Sixteenth Sunday after Pentecost (17 September)

The Gospel passage for today is found in Matthew, Chapter 18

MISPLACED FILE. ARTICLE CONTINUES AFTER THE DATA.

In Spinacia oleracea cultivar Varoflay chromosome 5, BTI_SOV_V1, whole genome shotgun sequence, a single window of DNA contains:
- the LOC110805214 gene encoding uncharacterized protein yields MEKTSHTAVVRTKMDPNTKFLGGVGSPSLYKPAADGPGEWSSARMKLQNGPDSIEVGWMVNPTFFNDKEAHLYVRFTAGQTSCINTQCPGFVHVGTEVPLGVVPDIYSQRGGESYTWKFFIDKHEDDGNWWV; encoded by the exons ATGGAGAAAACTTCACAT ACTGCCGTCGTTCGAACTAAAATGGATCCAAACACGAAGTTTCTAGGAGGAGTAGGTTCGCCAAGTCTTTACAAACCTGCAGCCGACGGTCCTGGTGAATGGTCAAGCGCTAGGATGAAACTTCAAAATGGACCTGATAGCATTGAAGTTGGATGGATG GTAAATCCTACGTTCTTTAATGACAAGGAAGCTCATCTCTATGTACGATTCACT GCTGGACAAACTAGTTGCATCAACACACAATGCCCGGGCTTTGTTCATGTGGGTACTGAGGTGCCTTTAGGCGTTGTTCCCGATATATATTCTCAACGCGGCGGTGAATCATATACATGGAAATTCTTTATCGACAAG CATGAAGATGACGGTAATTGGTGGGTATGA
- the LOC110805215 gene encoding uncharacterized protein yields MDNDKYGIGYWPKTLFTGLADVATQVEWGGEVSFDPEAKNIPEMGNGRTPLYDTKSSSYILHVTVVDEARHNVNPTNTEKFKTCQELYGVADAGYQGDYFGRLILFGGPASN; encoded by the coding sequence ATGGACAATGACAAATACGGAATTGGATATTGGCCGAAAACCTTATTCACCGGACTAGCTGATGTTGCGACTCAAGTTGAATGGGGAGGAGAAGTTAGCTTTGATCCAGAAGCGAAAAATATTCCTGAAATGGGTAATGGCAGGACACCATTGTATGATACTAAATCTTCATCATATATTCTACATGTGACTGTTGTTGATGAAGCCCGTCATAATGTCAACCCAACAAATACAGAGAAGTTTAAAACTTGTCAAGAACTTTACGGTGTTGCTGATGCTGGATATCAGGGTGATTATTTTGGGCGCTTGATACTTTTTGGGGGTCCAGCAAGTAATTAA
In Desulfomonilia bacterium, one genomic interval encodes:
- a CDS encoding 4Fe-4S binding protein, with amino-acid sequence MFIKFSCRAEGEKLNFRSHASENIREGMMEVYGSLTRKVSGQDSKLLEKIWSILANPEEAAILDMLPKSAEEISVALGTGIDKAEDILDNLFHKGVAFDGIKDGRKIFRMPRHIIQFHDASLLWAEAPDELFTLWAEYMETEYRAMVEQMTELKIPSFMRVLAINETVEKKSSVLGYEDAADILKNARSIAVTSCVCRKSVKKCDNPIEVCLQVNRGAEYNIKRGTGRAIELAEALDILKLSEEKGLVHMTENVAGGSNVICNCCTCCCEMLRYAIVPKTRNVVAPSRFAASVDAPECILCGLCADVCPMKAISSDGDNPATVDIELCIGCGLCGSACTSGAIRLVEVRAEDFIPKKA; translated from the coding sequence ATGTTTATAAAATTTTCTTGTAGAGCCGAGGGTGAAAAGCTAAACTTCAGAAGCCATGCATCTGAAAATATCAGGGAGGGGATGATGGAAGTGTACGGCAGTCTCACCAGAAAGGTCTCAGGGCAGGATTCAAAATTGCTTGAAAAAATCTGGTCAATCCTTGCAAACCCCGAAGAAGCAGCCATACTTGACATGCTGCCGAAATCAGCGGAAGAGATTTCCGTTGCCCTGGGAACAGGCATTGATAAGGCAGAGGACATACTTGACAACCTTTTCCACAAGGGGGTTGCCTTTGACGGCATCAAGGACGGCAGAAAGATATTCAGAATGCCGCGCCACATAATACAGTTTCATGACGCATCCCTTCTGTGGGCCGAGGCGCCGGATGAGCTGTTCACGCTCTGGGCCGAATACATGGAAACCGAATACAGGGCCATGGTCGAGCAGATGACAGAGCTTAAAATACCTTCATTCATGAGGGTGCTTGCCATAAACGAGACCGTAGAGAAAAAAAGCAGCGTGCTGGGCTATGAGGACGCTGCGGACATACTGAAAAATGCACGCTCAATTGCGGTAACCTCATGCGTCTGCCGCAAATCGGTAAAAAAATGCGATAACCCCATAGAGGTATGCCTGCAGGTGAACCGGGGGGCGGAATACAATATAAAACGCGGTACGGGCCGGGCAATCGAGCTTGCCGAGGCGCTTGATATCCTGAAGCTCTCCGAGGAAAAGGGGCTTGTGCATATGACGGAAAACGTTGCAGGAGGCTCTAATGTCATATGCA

In a sense, our Gospel today is an ideal Gospel to ponder any time we want to get our spiritual lives in order. Approaching today’s Gospel passage in context, you can almost discern a not-so-subtle storm brewing among the disciples over which of them is the greatest (vv. 1–4), how to deal with weak members (vv. 6–7, 10–14), and, as we discussed last week, how to discipline those who fail to live up to group norms (vv. 15–20). Peter, today, makes explicit the recurring question that plagues all Christians in all times and places: When may we stop forgiving those who offend us repeatedly? Christians since the early Church have consistently taken the meaning of Jesus’ answer – whether translated ‘seventy-seven’ or ‘seventy times seven’ – to be crystal clear: never. Our God is a God who forgives completely, and the body of Christ is called to do likewise. To this exchange, between Jesus and Peter, is attached a rather straightforward parable about forgiveness and judgment. Together these passages create a powerful call to forgiveness within the Christian community. The parable sets this call in the context of divine grace and divine punishment. Peter’s suggestion is not an attempt to place a limit on forgiveness. In fact, since seven is a holy number, Peter is probably asking something like, ‘Must I practice complete or perfect forgiveness?’ While the exact number is not clear in the Greek, the point of the number is. Your forgiveness must be beyond perfect; it must be beyond counting; it must be complete. The parable reads as a straightforward call for ‘us’ to forgive one another because God forgives us and will punish us if we do not. The conditional nature of God’s forgiveness suggested here is not new to Matthew. The most famous such moment occurs in the Lord’s Prayer and in Matthew’s comment upon it (6:12). We are left with an interesting sequence. God forgives us. We, as Christians, who live under God’s grace and forgiveness, will be judged by this same God, mostly by whether we show the same grace and forgiveness to others.